Writeup by hgarrereyn
- Reverse Engineering
- 140 points
- Description: The modern renaissance man knows of many things, ranging from cyber security, to architecture. Can you prove that you're more than just a computer whiz? mips. Enter the flag as a hexadecimal number, prefixed by 0x
This program accepts a single 4-byte integer as an input and prints either
Not quite! Keep trying. or
Good job! Submit your input value as the flag..
There is exactly one integer that works.
To solve this, I first had to read up on MIPS (I actually printed out some pages from wikepedia so I could reference the opcodes).
One new thing for me was the concept of a "branch delay slot". Basically, this is an extra instruction that comes after a jump and is executed even if the jump succeeds. For example, look at this line in the assembly code:
b $L3 addiu $3,$3,-13
addiu instruction will execute before the branch instruction.
My approach was to work at the code from two sides:
- Figure out what conditions have to be met at the end in order to print the success message
- Figure out how the input was broken down and stored
Then as I went, I took notes next to the assembly code and tried to simplify the conditional expressions.
Early on, I figured out that the integer input was broken down into 4 individual bytes that were operated on independently for a significant portion of the program.
One thing I noticed happening was shift and add - which is a way to multiply two numbers. Take for example the following python code:
byte = 34 a = (byte << 3) + (byte << 4) + (byte << 6)
This kind of thing occured quite a bit in the MIPS assembly. Now, in order to simplify it, remember that lshift is simply multiply by 2. So that expression becomes:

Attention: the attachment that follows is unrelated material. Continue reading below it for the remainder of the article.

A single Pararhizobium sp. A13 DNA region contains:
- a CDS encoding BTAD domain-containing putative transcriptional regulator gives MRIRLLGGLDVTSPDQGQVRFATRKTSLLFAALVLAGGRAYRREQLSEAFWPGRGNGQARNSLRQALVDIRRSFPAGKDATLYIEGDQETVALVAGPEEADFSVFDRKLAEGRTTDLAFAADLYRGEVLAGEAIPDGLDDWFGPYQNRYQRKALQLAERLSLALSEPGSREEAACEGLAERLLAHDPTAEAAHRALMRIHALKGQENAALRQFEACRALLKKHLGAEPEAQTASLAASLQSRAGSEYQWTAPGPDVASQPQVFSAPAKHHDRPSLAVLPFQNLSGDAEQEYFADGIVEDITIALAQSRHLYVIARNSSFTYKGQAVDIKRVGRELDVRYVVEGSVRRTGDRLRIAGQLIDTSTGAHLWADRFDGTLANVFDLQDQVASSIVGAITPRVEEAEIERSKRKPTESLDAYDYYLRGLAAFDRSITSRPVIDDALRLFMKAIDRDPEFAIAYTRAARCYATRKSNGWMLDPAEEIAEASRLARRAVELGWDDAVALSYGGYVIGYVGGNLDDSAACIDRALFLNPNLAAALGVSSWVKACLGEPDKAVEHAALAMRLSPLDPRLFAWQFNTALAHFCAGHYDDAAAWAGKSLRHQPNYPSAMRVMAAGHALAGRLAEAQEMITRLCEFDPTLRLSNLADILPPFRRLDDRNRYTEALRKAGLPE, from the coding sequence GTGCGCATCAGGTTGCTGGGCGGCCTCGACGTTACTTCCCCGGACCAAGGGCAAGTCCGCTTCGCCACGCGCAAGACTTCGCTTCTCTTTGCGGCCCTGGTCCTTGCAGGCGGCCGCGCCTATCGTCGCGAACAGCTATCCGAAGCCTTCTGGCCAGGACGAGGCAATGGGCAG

a = (byte * 2**3) + (byte * 2**4) + (byte * 2**6)
a = byte * 88
I used this technique of simplifying down many lines of assembly in order to come up with the following two conditions that had to be met to have the right flag:
(16,777,215)(b0) + (-12,517,375)(b1) + (b3) - 1922105344 + 18176 == 0 b2 == (b3 * 2) + 3
b0 is the most significant byte of the input and
b3 is the least.
Now, we need integer solutions to this equation so I wrote a simple python force to check possibilites (note: it checks 2^16 solutions which is significantly reduced from the 2^32 possible solution space)
# By Harrison Green <hgarrereyn> def a(b0,b1,b3): return (16777215 * b0) + (-12517375 * b1) + b3 - 1922105344 for i in range(0,256): for j in range(0,256): v = a(i,j,0) if abs(v) < 18176 + 256: b0 = i b1 = j b3 = -v b2 = (b3 * 2) + 3 val = (b0 << 24) + (b1 << 16) + (b2 << 8) + b3 print('Bytes: ' + str([b0,b1,b2,b3])) print('Decimal: ' + str(val)) print('Hex: ' + hex(val))
Running this script gives:
$ python mipsSolver.py Bytes: [175, 81, 191, 94] Decimal: 2941370206 Hex: 0xaf51bf5e
We can verify that this solution is correct by entering the decimal number into a MIPS emulator.
Then we submit the hex value as the flag.